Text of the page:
How and when to use a mortgage broker
Over the past couple of months applying for a mortgage has got a whole lot more complicated. Thanks to change within the industry you will now find yourself faced with a lot more forms when you apply, which can require details about everything from your family planning to how much you spend at the pub.
On top of that, the number of mortgages on the market is mushrooming, leaving you with almost an overwhelming level of choice. Employ a mortgage broker and they will promise to guide you through the application process and find the best mortgage for your individual circumstances. But should you use one?
"When it comes to the value of a good mortgage broker you won't find me sitting on the fence," says property expert Henry Pryor. "Since the introduction of the Mortgage Market Review, only the most financially savvy would be able to plot a path through the mortgage maze with any confidence.
"As if buying a home wasn't intimidating enough, the process is now much more laborious and I've yet to find an online mortgage calculator I would trust to come up with the best deal for an individual's circumstances. They are a helpful guide but this is serious finance – it's called ‘mortgage' from the French word for death."
With a mortgage broker, you get their expert opinion on which is the best mortgage for you in terms of the interest rate and the likelihood of your application being accepted. This is particularly useful for anyone looking to buy a house, as applying to the wrong lender for your circumstances and being rejected could cost you your dream home thanks to the delays of starting another mortgage application.
"Good brokers will be aware of which lenders have bear traps and what they are, thus in most cases avoid wasting time by applying to a lender whose criteria on the face of it the applicant appear to meet, but because of the small print somewhere the application would get rejected," explains Ray Boulger, senior technical manager at mortgage broker John Charcol.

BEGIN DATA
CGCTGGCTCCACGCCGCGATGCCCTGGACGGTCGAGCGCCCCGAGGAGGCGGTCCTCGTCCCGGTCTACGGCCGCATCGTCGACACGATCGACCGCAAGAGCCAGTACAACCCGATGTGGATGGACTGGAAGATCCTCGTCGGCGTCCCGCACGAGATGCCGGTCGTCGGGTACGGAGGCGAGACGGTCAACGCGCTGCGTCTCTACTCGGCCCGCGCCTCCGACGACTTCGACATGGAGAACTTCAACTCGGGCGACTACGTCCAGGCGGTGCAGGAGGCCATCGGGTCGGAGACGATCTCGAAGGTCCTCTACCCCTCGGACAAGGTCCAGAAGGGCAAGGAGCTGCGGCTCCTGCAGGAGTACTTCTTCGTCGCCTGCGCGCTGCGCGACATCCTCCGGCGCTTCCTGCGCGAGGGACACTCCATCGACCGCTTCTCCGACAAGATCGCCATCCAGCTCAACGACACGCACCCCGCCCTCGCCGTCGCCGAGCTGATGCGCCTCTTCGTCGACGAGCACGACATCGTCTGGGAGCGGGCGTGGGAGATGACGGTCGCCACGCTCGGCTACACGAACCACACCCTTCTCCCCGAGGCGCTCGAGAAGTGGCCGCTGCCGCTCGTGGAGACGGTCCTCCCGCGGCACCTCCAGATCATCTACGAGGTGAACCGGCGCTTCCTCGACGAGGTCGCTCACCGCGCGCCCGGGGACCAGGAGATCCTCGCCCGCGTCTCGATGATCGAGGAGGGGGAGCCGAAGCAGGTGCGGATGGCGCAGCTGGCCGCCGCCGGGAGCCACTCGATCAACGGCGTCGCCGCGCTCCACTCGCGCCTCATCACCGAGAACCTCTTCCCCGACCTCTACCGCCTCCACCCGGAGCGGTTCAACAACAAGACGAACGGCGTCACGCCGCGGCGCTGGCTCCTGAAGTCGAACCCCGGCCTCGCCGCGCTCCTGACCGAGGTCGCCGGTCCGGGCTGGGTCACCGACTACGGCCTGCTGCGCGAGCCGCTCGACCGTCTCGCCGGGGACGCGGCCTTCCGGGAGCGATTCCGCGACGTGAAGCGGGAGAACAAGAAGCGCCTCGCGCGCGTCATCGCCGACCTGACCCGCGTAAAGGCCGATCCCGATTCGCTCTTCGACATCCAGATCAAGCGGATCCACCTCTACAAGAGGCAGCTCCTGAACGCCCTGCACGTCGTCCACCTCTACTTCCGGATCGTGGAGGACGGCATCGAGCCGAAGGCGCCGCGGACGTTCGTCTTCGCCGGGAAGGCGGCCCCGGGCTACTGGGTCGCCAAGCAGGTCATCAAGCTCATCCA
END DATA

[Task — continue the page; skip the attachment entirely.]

Out of the ordinary
Mortgage brokers really come into their own when your situation is unusual. This could be because you personally are a bit of a turn-off for lenders, either because of your income type or your age. "Self- employed or contract workers might need guidance about the best lenders depending on the proof of income that they have," says David Hollingworth, spokesperson for London & Country Mortgages. "Interest-only and lending into retirement are other areas that are much harder to navigate and a broker will be able to advise on what is and isn't possible."
Alternatively, you might be the ideal mortgage candidate but your home may not be. There are many types of property that banks aren't keen to lend on. This can range from flats over commercial premises and high-rise flats to houseboats and conversions. In these cases, a mortgage broker can assess your situation and will advise which lenders to approach.
If your mortgage application does hit a snag, then a broker can also help by using their personal contacts with lenders to find out what has gone wrong and see if it can be resolved quickly. "That could save lots of time compared with getting a knock-back from one lender, providing all the information to another only to receive the same treatment," says Hollingworth.
The value of mortgage brokers is recognised by lenders, too. Many offer exclusive products via intermediaries and the vast majority are more than happy to handle your application via a broker. "Intermediaries, with their specialist knowledge
of the mortgage market, are key to the success of Santander... We therefore have targeted products, such as Help to Buy: Mortgage Guarantee and buy to let, that are available exclusively via intermediaries," says a spokesperson for Santander.
The Post Office has recently changed its stance on mortgage brokers and now allows applications via a broker. "It is important that our products are accessible to everyone be it in branch, over the phone, online or through brokers," says John Wilcock, head of mortgages. "Customers like choice and by offering our mortgages [via brokers] we are doing just that."